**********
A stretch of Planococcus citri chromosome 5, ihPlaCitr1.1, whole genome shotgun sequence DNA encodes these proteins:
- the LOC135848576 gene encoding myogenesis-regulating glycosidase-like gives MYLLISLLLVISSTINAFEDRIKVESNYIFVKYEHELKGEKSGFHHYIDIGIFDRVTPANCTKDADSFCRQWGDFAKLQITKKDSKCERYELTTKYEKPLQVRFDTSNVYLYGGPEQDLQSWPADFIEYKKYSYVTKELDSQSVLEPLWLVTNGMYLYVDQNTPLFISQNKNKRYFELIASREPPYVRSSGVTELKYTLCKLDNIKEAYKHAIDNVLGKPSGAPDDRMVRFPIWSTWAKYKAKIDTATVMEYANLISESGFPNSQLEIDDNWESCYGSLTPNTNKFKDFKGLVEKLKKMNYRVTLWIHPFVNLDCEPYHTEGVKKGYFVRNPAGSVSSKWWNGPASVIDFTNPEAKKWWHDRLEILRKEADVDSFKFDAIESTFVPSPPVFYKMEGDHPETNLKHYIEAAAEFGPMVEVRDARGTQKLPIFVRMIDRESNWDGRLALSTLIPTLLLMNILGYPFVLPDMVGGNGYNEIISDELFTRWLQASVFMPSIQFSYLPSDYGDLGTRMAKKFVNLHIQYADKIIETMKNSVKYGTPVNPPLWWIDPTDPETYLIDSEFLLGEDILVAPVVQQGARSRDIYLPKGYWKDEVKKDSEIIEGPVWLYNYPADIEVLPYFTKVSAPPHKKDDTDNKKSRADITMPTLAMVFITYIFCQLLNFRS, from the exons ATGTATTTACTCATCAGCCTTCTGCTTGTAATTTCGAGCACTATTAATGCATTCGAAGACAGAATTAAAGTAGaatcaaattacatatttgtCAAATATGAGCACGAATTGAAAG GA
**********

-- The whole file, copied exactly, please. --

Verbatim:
A stretch of Planococcus citri chromosome 5, ihPlaCitr1.1, whole genome shotgun sequence DNA encodes these proteins:
- the LOC135848576 gene encoding myogenesis-regulating glycosidase-like gives MYLLISLLLVISSTINAFEDRIKVESNYIFVKYEHELKGEKSGFHHYIDIGIFDRVTPANCTKDADSFCRQWGDFAKLQITKKDSKCERYELTTKYEKPLQVRFDTSNVYLYGGPEQDLQSWPADFIEYKKYSYVTKELDSQSVLEPLWLVTNGMYLYVDQNTPLFISQNKNKRYFELIASREPPYVRSSGVTELKYTLCKLDNIKEAYKHAIDNVLGKPSGAPDDRMVRFPIWSTWAKYKAKIDTATVMEYANLISESGFPNSQLEIDDNWESCYGSLTPNTNKFKDFKGLVEKLKKMNYRVTLWIHPFVNLDCEPYHTEGVKKGYFVRNPAGSVSSKWWNGPASVIDFTNPEAKKWWHDRLEILRKEADVDSFKFDAIESTFVPSPPVFYKMEGDHPETNLKHYIEAAAEFGPMVEVRDARGTQKLPIFVRMIDRESNWDGRLALSTLIPTLLLMNILGYPFVLPDMVGGNGYNEIISDELFTRWLQASVFMPSIQFSYLPSDYGDLGTRMAKKFVNLHIQYADKIIETMKNSVKYGTPVNPPLWWIDPTDPETYLIDSEFLLGEDILVAPVVQQGARSRDIYLPKGYWKDEVKKDSEIIEGPVWLYNYPADIEVLPYFTKVSAPPHKKDDTDNKKSRADITMPTLAMVFITYIFCQLLNFRS, from the exons ATGTATTTACTCATCAGCCTTCTGCTTGTAATTTCGAGCACTATTAATGCATTCGAAGACAGAATTAAAGTAGaatcaaattacatatttgtCAAATATGAGCACGAATTGAAAG GA